Skema's open beta: revolutionizing architectural design with a BIM knowledge reuse engine

Skema's open beta: revolutionizing architectural design with a BIM knowledge reuse engine
Skema's massing and stacking is contextual to the site and provides useful data for decision making during the conceptual design phase. Skema also stores options to encourage design exploration. Image courtesy of Skema.

In the realm of architectural design and construction, innovation is the catalyst that propels the industry forward. Skema, an emerging software platform co-founded by industry veteran Marty Rozmanith, stands at the forefront of this evolution. Marty recently joined me for a conversation on the TRXL podcast and we met up in person at Autodesk University in Las Vegas where I had the opportunity to see a live demo of Skema's latest groundbreaking features and talk with the team behind it.

138: ‘The Opposite of Garbage-In, Garbage-Out’, with Marty Rozmanith
A conversation with Marty Rozmanith.

Marty Rozmanith: a pioneer transforming the AEC landscape

Marty Rozmanith's career is a tapestry woven with diverse experiences, from self-taught programming to pioneering 3D in AutoCAD, leading to his pivotal role in developing the original Revit product. His vision has always centered on bridging the gap between design and construction, a principle deeply ingrained in Skema's ethos.

Skema: not just software, but a knowledge reuse engine

Skema stands out as the world's first “BIM knowledge reuse engine”, a concept that breathes new life into architectural design processes. Unlike traditional design tools, Skema learns from previous Revit projects, allowing architects to reuse and adapt existing designs efficiently. It also runs in a web browser. This innovative approach not only saves time but also enhances creativity by providing a rich database of design elements tailored to each architect's unique style while providing tools and access without having to do it on expensive workstations loaded with desktop-class software. This is proving to be a trend in the BIM 2.0 era as seen with other platforms including Arcol, Snaptrude, and Autodesk Forma which all leverage the cloud for various affordances such as applying environmental analysis models to one’s geometry. Skema has partnered with Cove.tool for this particular feature which includes sunlight and daylight analysis.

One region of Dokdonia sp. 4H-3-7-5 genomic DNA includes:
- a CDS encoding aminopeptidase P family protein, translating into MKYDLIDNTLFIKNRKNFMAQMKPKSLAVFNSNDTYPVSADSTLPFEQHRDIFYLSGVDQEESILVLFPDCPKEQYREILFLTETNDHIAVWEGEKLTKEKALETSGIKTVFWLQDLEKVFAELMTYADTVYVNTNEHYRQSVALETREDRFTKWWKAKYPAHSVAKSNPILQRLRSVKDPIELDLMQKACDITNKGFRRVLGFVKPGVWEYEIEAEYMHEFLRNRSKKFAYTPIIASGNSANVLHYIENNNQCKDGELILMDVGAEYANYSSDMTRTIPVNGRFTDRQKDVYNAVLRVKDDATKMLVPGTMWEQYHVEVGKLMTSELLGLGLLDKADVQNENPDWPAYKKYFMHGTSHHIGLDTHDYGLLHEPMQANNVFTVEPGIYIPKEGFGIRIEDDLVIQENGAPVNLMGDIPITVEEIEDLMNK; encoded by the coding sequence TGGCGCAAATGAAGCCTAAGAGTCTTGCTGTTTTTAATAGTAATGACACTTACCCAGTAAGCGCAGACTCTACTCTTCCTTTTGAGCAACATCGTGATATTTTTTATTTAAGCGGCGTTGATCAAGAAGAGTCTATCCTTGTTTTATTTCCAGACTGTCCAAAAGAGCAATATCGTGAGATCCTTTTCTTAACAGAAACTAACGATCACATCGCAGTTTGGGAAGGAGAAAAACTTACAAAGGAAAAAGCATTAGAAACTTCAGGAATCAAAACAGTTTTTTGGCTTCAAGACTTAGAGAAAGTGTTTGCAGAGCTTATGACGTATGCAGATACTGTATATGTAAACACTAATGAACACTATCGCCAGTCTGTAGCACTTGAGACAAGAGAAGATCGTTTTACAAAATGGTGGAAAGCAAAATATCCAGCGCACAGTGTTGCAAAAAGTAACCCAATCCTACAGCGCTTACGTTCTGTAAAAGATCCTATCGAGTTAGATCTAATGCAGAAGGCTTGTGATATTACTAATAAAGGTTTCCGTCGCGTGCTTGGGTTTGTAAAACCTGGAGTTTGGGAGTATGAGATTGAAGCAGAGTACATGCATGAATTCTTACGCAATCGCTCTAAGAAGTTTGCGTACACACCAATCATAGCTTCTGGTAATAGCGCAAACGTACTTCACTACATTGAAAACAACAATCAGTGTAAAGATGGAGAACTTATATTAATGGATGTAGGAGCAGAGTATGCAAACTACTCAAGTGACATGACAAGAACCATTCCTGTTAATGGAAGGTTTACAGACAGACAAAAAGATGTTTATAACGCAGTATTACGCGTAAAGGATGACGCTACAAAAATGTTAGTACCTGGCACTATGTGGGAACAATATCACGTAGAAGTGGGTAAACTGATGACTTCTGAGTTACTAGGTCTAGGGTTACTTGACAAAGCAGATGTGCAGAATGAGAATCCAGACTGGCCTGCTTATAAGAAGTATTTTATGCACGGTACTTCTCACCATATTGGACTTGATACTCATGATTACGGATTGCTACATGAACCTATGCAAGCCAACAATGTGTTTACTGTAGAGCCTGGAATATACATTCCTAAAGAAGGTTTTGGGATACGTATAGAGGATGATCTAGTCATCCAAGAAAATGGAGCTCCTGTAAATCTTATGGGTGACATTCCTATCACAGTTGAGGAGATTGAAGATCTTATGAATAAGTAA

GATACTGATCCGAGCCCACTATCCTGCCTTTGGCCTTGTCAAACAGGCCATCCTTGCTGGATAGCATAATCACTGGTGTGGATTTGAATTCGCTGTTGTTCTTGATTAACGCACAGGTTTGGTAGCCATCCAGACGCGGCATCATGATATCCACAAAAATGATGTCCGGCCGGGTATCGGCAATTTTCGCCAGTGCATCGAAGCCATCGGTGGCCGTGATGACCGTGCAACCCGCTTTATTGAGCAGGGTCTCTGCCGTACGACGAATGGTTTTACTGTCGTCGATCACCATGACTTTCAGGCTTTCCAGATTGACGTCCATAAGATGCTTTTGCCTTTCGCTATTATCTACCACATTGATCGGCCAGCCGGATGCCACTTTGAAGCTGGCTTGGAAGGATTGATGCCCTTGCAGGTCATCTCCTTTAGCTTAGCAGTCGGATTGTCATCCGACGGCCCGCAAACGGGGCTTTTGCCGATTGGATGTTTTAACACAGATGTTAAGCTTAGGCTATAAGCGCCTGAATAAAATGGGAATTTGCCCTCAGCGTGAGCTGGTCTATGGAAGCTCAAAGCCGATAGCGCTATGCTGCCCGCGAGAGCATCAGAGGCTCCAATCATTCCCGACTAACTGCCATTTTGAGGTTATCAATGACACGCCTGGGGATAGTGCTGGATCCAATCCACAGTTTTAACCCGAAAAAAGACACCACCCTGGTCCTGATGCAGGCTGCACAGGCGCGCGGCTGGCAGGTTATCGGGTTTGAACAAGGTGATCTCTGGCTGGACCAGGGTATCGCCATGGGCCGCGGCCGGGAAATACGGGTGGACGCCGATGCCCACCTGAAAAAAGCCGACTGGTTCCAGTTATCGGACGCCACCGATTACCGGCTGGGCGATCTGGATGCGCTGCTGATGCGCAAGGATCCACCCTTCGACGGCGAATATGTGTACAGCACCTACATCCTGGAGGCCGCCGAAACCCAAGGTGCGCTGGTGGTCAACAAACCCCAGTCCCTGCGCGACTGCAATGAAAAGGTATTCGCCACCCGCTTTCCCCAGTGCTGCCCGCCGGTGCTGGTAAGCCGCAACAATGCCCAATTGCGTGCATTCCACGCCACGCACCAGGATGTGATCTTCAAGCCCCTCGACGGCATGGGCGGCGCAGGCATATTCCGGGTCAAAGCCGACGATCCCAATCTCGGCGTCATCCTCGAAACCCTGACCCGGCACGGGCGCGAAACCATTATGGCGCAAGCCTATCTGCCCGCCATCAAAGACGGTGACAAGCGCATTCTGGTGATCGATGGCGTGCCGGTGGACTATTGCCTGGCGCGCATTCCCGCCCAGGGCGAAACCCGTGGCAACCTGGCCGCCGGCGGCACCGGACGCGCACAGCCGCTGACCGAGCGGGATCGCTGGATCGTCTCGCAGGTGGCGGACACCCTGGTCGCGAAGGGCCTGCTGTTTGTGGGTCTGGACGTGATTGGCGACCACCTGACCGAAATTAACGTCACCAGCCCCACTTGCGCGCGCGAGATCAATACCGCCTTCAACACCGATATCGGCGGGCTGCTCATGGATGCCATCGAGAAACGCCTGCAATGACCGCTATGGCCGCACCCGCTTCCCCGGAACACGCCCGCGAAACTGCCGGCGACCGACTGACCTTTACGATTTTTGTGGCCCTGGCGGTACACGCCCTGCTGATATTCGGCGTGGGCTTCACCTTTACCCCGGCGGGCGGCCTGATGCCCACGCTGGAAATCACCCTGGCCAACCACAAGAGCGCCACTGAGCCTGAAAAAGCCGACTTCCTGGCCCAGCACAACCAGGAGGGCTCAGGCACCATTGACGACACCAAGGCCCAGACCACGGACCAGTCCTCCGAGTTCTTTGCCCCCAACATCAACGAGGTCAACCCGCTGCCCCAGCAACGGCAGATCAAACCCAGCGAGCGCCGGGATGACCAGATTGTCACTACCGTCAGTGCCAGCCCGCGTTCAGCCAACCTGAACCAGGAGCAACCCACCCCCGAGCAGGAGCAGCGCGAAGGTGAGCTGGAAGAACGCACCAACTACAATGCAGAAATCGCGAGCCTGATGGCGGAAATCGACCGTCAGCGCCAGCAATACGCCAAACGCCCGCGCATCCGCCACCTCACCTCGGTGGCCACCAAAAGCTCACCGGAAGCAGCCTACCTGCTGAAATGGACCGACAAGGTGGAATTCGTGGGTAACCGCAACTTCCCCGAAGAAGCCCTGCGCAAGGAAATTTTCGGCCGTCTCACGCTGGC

Revit as a plugin

The reuse of previous Revit project data was the main emphasis of the demonstration I attended. Marty opened a catalog of room modules—fully modeled units derived from a partner architect’s proprietary multi-family Revit project complete with boundary walls, furniture, and other elements—and mapped them to Skema’s “Jell-O cubes” whose layout was defined during an earlier step in the process. But the truly exciting new feature that Skema is touting is how it has the ability to morph those previously developed modules into entirely new shapes to accommodate certain units that were created to fit the optimized massing of the building on the site.

SkemaAI uses sophisticated machine learning to "morph" unit layouts to new boundaries when massing constraints demand it. Image courtesy of Skema.

From concept to reality: Skema's impact on workflow